Born in 1964 in Glasgow, Scotland, Paul Cadden studied print design at Glasgow College of Building and Printing as well as Animation and Illustration at James Watt College. At first (and second) glance, Cadden’s pieces look like photographs. They are however, meticulously detailed pencil and graphite drawings and paintings.
Cadden defines his work as Hyperrealism and says: “Although the drawings and paintings I make are based upon a series of photographs, video stills etc, the art created from the photo is used to create a softer and much more complex focus on the subject depicted, presenting it as a living tangible object. These objects and scenes in my drawings create the illusion of a new reality not seen in the original photo .
The Hyperrealism style focuses much more of its emphasis on details and the subjects. Hyper-real paintings and sculptures are not strict interpretations of photographs, nor are they literal illustrations of a particular scene or subject. Instead, they utilize additional, often subtle, pictorial elements to create the illusion of a reality which in fact either does not exist or cannot be seen by the human eye. Furthermore, they may incorporate emotional, social, cultural and political thematic elements as an extension of the painted visual illusion; a distinct departure from the older and considerably more literal school of Photo-realism.”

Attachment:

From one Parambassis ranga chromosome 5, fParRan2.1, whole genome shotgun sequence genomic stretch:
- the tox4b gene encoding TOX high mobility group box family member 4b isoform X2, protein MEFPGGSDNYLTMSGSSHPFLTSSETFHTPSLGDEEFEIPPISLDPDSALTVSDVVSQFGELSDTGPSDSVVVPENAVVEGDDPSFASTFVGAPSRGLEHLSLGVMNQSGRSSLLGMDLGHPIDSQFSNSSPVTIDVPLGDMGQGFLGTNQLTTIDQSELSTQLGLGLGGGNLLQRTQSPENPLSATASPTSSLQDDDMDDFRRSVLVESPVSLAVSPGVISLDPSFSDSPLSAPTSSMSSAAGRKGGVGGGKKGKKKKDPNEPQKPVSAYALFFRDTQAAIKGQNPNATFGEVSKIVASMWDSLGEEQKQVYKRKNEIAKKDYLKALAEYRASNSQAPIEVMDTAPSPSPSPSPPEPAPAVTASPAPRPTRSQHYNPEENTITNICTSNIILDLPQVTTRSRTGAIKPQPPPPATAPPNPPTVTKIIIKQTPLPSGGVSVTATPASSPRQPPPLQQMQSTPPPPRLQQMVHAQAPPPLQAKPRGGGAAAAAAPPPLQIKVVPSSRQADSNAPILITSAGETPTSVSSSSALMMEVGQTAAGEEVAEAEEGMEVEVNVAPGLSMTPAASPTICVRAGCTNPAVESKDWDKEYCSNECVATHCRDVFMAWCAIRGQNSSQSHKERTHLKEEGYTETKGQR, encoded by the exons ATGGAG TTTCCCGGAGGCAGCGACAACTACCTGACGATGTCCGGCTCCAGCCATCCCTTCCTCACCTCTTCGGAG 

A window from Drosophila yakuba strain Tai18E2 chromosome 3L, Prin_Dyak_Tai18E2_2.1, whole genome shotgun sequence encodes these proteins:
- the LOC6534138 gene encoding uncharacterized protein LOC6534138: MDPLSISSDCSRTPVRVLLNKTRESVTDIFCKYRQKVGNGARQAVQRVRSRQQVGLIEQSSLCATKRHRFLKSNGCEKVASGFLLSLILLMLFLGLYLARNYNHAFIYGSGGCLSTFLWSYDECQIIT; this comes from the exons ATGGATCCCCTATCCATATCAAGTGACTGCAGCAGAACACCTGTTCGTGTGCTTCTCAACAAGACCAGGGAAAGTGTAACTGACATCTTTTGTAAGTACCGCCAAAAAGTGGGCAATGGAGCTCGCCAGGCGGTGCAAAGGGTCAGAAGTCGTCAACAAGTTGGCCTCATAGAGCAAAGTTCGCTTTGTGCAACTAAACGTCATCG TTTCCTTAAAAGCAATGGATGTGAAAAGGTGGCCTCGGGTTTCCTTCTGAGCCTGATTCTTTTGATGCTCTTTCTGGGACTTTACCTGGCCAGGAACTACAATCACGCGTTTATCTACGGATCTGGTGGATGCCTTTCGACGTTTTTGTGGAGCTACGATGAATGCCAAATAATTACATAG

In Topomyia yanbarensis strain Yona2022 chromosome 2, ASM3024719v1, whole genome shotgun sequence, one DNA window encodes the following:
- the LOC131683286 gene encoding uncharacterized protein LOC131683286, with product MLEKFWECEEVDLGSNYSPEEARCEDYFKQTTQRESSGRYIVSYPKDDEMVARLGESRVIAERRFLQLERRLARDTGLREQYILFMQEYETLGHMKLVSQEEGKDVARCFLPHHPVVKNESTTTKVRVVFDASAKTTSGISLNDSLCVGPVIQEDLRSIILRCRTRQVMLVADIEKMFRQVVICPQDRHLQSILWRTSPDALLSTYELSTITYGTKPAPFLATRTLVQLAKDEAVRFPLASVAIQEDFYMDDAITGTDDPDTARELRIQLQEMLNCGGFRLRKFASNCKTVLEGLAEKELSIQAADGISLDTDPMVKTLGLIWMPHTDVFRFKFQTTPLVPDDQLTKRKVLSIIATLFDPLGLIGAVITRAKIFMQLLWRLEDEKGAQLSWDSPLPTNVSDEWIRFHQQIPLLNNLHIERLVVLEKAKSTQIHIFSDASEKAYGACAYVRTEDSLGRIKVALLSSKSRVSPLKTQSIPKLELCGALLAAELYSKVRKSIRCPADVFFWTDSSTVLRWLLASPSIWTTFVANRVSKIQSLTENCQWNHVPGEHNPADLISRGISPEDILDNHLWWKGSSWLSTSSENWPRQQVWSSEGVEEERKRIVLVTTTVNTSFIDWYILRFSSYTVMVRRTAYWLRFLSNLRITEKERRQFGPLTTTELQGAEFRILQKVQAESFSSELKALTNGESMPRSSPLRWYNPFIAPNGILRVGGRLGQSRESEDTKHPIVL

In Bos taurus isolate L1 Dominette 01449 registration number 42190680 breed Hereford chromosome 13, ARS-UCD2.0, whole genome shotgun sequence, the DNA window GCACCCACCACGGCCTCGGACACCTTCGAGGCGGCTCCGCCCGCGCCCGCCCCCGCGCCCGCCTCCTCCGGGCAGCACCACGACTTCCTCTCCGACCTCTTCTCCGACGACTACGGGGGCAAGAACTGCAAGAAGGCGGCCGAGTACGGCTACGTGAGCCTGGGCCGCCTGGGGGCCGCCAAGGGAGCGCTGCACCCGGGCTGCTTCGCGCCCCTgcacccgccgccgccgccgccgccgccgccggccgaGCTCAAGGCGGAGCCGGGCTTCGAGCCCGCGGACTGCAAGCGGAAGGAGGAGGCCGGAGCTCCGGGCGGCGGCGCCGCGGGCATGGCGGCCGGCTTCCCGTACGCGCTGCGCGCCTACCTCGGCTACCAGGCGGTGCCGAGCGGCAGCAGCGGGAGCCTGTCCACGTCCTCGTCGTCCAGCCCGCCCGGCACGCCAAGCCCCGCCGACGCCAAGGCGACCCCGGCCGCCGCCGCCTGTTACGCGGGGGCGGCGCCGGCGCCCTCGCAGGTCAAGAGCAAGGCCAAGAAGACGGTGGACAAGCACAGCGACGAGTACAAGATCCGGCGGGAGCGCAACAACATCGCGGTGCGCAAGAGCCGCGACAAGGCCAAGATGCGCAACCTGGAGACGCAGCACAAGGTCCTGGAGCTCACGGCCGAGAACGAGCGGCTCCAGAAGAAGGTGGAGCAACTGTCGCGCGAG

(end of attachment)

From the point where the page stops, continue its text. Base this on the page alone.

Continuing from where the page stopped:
To see more, visit PaulCadden.com.